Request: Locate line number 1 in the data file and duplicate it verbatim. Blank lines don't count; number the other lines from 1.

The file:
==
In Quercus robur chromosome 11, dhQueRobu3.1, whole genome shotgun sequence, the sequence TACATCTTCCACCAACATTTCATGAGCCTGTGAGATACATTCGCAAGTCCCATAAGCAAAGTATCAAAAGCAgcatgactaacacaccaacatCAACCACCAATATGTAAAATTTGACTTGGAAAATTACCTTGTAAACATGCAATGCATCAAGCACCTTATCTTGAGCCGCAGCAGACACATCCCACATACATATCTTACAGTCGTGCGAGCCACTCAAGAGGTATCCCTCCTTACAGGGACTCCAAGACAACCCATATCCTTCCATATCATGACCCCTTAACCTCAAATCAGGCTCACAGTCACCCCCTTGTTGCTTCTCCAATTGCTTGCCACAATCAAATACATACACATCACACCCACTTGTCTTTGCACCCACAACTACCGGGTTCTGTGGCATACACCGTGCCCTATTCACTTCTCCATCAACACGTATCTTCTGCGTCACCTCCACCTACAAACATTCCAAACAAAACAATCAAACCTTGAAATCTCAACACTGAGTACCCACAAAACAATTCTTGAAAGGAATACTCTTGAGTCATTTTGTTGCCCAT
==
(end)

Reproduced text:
In Quercus robur chromosome 11, dhQueRobu3.1, whole genome shotgun sequence, the sequence TACATCTTCCACCAACATTTCATGAGCCTGTGAGATACATTCGCAAGTCCCATAAGCAAAGTATCAAAAGCAgcatgactaacacaccaacatCAACCACCAATATGTAAAATTTGACTTGGAAAATTACCTTGTAAACATGCAATGCATCAAGCACCTTATCTTGAGCCGCAGCAGACACATCCCACATACATATCTTACAGTCGTGCGAGCCACTCAAGAGGTATCCCTCCTTACAGGGACTCCAAGACAACCCATATCCTTCCATATCATGACCCCTTAACCTCAAATCAGGCTCACAGTCACCCCCTTGTTGCTTCTCCAATTGCTTGCCACAATCAAATACATACACATCACACCCACTTGTCTTTGCACCCACAACTACCGGGTTCTGTGGCATACACCGTGCCCTATTCACTTCTCCATCAACACGTATCTTCTGCGTCACCTCCACCTACAAACATTCCAAACAAAACAATCAAACCTTGAAATCTCAACACTGAGTACCCACAAAACAATTCTTGAAAGGAATACTCTTGAGTCATTTTGTTGCCCAT